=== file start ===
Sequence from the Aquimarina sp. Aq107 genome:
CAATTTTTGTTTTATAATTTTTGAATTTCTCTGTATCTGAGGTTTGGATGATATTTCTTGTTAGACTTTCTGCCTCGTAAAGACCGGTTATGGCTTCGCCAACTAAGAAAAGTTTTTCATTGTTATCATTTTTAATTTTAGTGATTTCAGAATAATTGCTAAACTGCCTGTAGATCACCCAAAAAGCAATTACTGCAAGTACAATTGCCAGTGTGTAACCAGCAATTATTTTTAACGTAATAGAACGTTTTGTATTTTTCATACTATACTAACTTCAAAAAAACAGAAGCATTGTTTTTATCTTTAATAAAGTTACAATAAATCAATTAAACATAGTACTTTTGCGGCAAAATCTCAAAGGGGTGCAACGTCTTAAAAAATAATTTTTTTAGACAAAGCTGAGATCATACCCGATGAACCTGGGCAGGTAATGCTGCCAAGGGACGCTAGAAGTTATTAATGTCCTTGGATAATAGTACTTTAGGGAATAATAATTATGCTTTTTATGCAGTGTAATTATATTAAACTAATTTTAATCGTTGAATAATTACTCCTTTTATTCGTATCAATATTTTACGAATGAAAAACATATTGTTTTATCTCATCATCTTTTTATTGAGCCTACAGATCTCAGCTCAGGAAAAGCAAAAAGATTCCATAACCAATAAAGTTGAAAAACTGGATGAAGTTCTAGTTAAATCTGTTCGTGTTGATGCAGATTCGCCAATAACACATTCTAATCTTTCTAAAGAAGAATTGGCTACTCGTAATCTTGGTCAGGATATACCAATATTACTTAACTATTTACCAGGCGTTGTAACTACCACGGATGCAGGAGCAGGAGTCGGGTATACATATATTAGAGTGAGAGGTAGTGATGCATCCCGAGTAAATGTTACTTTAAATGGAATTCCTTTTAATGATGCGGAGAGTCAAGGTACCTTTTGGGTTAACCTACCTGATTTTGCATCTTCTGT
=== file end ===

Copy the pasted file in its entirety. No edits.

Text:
Sequence from the Aquimarina sp. Aq107 genome:
CAATTTTTGTTTTATAATTTTTGAATTTCTCTGTATCTGAGGTTTGGATGATATTTCTTGTTAGACTTTCTGCCTCGTAAAGACCGGTTATGGCTTCGCCAACTAAGAAAAGTTTTTCATTGTTATCATTTTTAATTTTAGTGATTTCAGAATAATTGCTAAACTGCCTGTAGATCACCCAAAAAGCAATTACTGCAAGTACAATTGCCAGTGTGTAACCAGCAATTATTTTTAACGTAATAGAACGTTTTGTATTTTTCATACTATACTAACTTCAAAAAAACAGAAGCATTGTTTTTATCTTTAATAAAGTTACAATAAATCAATTAAACATAGTACTTTTGCGGCAAAATCTCAAAGGGGTGCAACGTCTTAAAAAATAATTTTTTTAGACAAAGCTGAGATCATACCCGATGAACCTGGGCAGGTAATGCTGCCAAGGGACGCTAGAAGTTATTAATGTCCTTGGATAATAGTACTTTAGGGAATAATAATTATGCTTTTTATGCAGTGTAATTATATTAAACTAATTTTAATCGTTGAATAATTACTCCTTTTATTCGTATCAATATTTTACGAATGAAAAACATATTGTTTTATCTCATCATCTTTTTATTGAGCCTACAGATCTCAGCTCAGGAAAAGCAAAAAGATTCCATAACCAATAAAGTTGAAAAACTGGATGAAGTTCTAGTTAAATCTGTTCGTGTTGATGCAGATTCGCCAATAACACATTCTAATCTTTCTAAAGAAGAATTGGCTACTCGTAATCTTGGTCAGGATATACCAATATTACTTAACTATTTACCAGGCGTTGTAACTACCACGGATGCAGGAGCAGGAGTCGGGTATACATATATTAGAGTGAGAGGTAGTGATGCATCCCGAGTAAATGTTACTTTAAATGGAATTCCTTTTAATGATGCGGAGAGTCAAGGTACCTTTTGGGTTAACCTACCTGATTTTGCATCTTCTGT